When Jamaicans don’t know what they don’t know: Jobs puzzles

I was listening to Beyond The Headlines last night, when I heard the Mayor of Montego Bay complain about many problems in the city, including the level of wages for workers in the tourism sector. He argued that people felt ‘inequity’ because Jamaicans were being paid about 59% less than similar workers in other Caribbean islands.

Let’s not dispute the facts about the pay disparity. But, it’s not inequity that is the problem. It is decades of decline labour productivity, which has been going down at an average rate of about 1/12 percent since the mid-1970s. This was highlight simply in an RJR report early last year. Read it; it’s short and clear.

So, here is the problem. The same way that people who scam or sell drugs or commit other crimes seek to justify that because there’s ‘nothing going on’, is the same way that people like the Mayor see the Jamaican workers’ problems as something others have created. IT. AINT. SO!

I listened earlier to one of the MPs for St. James, Marlene Malahoo Forte, talking about how many young people in the parish are finding jobs but seem unable to adjust to what the jobs require. One young man walked off a job in a cold store room because he was too cold. The MP said the same man was ready to go to work in the USA and deal with harsh winters in the north. Let’s take her story at face value. Go figure!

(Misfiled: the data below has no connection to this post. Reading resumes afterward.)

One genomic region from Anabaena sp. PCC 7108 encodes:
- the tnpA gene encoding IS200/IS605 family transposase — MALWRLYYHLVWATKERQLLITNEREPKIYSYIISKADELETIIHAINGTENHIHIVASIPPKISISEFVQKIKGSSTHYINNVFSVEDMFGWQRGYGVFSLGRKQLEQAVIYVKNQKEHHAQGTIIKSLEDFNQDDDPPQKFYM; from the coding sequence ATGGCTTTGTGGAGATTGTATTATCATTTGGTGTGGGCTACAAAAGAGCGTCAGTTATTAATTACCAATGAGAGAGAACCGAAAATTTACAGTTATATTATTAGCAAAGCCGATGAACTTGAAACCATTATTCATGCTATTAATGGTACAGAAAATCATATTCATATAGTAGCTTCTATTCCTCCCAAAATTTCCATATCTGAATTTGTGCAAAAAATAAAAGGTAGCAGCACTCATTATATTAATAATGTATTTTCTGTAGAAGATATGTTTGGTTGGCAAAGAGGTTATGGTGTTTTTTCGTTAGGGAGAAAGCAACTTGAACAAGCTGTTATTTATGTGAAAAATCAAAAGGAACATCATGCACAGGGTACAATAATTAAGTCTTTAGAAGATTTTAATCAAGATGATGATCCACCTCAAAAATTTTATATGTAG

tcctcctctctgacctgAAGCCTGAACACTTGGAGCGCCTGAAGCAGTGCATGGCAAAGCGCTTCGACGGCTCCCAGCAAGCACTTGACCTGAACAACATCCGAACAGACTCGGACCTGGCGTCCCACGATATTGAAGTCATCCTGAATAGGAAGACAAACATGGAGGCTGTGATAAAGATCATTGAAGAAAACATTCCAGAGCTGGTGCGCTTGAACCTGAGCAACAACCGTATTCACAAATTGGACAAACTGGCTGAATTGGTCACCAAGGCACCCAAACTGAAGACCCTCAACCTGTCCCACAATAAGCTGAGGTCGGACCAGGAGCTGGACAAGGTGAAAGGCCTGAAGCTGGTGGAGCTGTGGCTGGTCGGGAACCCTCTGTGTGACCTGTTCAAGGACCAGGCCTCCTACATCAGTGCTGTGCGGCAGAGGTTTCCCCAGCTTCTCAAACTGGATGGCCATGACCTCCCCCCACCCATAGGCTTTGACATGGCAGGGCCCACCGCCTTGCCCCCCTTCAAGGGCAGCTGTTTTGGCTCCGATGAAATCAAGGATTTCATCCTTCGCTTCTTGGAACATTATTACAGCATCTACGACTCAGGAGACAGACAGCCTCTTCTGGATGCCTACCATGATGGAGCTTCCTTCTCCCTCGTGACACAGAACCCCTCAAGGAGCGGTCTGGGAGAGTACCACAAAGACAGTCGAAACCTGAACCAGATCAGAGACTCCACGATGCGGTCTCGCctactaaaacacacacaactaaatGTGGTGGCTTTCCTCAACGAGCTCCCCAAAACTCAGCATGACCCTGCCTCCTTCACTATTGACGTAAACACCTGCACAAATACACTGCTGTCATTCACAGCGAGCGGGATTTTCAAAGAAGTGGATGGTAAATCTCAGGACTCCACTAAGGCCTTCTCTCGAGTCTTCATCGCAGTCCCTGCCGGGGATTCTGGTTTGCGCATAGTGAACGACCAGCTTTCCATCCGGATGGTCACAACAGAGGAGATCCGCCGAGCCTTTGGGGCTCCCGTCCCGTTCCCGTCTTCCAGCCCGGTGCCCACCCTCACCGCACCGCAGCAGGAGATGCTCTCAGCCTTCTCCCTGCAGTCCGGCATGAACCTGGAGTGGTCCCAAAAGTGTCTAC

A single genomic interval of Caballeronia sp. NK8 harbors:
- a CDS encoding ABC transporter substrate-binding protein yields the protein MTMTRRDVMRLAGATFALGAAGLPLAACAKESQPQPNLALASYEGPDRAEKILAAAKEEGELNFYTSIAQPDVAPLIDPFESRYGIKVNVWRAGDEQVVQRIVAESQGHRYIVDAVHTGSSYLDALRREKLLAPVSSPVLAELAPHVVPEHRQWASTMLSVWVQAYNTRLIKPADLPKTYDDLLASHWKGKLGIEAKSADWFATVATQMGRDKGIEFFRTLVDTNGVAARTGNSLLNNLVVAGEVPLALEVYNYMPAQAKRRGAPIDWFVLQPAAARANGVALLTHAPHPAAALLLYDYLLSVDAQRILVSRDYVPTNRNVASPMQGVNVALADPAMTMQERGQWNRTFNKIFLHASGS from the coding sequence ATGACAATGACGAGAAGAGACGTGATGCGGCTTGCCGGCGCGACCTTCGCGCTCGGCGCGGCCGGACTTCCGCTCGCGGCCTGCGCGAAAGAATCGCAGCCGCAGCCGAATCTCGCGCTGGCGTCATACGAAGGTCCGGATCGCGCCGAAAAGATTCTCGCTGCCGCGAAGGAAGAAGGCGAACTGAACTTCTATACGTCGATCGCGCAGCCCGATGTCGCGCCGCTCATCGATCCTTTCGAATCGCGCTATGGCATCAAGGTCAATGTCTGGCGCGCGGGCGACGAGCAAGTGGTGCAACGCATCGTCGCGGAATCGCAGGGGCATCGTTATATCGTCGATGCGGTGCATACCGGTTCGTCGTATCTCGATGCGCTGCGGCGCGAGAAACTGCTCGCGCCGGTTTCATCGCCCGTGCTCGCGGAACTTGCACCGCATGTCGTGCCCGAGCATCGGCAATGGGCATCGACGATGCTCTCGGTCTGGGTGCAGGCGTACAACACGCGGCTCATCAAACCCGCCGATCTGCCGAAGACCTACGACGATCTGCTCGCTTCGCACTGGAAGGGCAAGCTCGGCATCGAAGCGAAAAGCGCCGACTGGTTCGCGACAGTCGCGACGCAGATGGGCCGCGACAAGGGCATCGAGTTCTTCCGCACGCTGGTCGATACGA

So, yes, the solutions to crime in Jamaica involve doing much to address social problems, we must also understand that people need to really understand what are their problems. 

Now, in fairness to anyone who is trying to get a job and seems to be doing the best he or she can, it’s hard to accept that it’s not an easy road. But, the inability to understand the bigger realities brings with it the tendency to look for ‘solutons’ that are not right and wont last.

Author: Dennis G Jones (aka 'The Grasshopper')

Retired International Monetary Fund economist. My blog is for organizing my ideas and thoughts about a range of topics. I was born in Jamaica, but spent 30 years being educated, living, and working in the UK. I lived in the USA for two decades, and worked and travelled abroad, extensively, throughout my careers and for pleasure. My views have a wide international perspective. Father of 3 girls. Also, married to an economist. :)